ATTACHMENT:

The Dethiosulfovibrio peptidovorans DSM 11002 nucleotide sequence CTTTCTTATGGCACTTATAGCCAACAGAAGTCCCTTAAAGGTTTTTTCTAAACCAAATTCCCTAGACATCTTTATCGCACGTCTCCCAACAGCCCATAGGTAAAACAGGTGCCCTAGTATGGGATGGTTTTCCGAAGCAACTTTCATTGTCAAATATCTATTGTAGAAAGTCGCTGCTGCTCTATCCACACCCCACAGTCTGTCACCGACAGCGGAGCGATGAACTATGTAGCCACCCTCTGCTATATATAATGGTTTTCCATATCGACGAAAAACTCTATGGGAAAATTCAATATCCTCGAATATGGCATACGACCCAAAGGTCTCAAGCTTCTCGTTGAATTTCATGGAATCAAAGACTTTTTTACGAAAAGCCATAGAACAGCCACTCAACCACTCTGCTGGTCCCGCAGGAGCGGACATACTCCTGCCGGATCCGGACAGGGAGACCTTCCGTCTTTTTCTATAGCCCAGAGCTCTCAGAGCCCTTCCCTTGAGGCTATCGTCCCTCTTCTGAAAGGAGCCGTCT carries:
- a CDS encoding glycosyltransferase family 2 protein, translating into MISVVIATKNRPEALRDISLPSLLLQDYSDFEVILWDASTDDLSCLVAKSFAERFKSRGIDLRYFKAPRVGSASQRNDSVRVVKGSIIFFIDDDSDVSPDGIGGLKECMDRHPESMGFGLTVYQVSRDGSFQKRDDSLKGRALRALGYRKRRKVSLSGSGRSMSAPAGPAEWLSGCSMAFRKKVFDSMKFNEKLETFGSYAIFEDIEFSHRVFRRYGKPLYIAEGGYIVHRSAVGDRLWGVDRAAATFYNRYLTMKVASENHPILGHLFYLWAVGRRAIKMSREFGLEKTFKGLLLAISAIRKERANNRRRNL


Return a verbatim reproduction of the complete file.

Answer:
The Dethiosulfovibrio peptidovorans DSM 11002 nucleotide sequence CTTTCTTATGGCACTTATAGCCAACAGAAGTCCCTTAAAGGTTTTTTCTAAACCAAATTCCCTAGACATCTTTATCGCACGTCTCCCAACAGCCCATAGGTAAAACAGGTGCCCTAGTATGGGATGGTTTTCCGAAGCAACTTTCATTGTCAAATATCTATTGTAGAAAGTCGCTGCTGCTCTATCCACACCCCACAGTCTGTCACCGACAGCGGAGCGATGAACTATGTAGCCACCCTCTGCTATATATAATGGTTTTCCATATCGACGAAAAACTCTATGGGAAAATTCAATATCCTCGAATATGGCATACGACCCAAAGGTCTCAAGCTTCTCGTTGAATTTCATGGAATCAAAGACTTTTTTACGAAAAGCCATAGAACAGCCACTCAACCACTCTGCTGGTCCCGCAGGAGCGGACATACTCCTGCCGGATCCGGACAGGGAGACCTTCCGTCTTTTTCTATAGCCCAGAGCTCTCAGAGCCCTTCCCTTGAGGCTATCGTCCCTCTTCTGAAAGGAGCCGTCT carries:
- a CDS encoding glycosyltransferase family 2 protein, translating into MISVVIATKNRPEALRDISLPSLLLQDYSDFEVILWDASTDDLSCLVAKSFAERFKSRGIDLRYFKAPRVGSASQRNDSVRVVKGSIIFFIDDDSDVSPDGIGGLKECMDRHPESMGFGLTVYQVSRDGSFQKRDDSLKGRALRALGYRKRRKVSLSGSGRSMSAPAGPAEWLSGCSMAFRKKVFDSMKFNEKLETFGSYAIFEDIEFSHRVFRRYGKPLYIAEGGYIVHRSAVGDRLWGVDRAAATFYNRYLTMKVASENHPILGHLFYLWAVGRRAIKMSREFGLEKTFKGLLLAISAIRKERANNRRRNL